Mindfulness can be considered a process of waking up to the present moment. The practitioner’s focus shifts from memories of the past and plans about the future to what is happening right now.
However, the practice of mindfulness is not only about being aware of the present moment, but also about the quality of that awareness. When developing mindfulness, the practitioner tries to purposefully bring their attention to the present moment and cultivate an attitude of acceptance and non-judgement towards it.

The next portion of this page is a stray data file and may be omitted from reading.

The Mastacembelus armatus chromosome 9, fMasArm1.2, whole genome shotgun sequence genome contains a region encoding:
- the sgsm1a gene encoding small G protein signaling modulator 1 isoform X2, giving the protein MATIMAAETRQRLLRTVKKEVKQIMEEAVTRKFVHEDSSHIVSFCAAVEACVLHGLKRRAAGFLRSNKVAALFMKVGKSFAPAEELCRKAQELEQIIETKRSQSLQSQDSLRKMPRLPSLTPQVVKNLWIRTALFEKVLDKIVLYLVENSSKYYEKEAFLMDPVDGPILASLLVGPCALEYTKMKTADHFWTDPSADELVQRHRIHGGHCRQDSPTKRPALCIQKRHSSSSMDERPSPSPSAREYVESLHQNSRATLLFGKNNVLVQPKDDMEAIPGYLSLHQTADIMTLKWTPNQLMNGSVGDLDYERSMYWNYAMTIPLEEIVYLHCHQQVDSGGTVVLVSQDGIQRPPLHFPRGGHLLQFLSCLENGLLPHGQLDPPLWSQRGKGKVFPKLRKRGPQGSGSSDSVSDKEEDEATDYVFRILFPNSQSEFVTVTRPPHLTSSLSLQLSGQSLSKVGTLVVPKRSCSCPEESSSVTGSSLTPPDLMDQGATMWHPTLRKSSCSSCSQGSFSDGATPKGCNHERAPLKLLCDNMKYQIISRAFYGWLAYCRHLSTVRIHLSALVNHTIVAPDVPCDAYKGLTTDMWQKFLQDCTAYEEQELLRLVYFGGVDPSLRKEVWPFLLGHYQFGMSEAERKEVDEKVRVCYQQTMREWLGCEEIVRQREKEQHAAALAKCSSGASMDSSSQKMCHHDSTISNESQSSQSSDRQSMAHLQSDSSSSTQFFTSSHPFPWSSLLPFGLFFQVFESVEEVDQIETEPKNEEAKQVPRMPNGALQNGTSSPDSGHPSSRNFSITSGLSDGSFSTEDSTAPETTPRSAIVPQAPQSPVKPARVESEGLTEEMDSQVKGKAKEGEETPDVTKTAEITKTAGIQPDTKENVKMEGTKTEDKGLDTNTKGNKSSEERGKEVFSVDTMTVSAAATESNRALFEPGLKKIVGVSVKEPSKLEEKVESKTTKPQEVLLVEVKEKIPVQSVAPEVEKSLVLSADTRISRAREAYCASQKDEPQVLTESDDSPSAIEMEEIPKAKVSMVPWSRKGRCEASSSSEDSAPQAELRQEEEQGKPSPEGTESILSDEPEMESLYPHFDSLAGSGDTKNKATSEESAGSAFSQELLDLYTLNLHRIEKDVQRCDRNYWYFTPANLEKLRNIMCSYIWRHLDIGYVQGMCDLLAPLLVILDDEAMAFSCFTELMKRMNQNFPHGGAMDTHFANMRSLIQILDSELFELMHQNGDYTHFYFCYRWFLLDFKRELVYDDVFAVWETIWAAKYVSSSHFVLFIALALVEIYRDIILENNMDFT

Most of the time, without practice, mindfulness is a fleeting state of initial awareness. Usually, once the mind is aware of something, it begins thinking about it, weaving a narrative around it, labeling it and judging it. When mindfulness is practiced, the practitioner begins to extend that fleeting moment into a prolonged state of awareness.
Because mindfulness is an objective and non-judgmental process, it is closely linked to other yogic concepts of acceptance and surrender. A person can still experience thoughts, feelings and difficult states of mind; but, through mindfulness, these experiences can become less threatening. They simply become something else to be aware of and accept without resistance or grasping.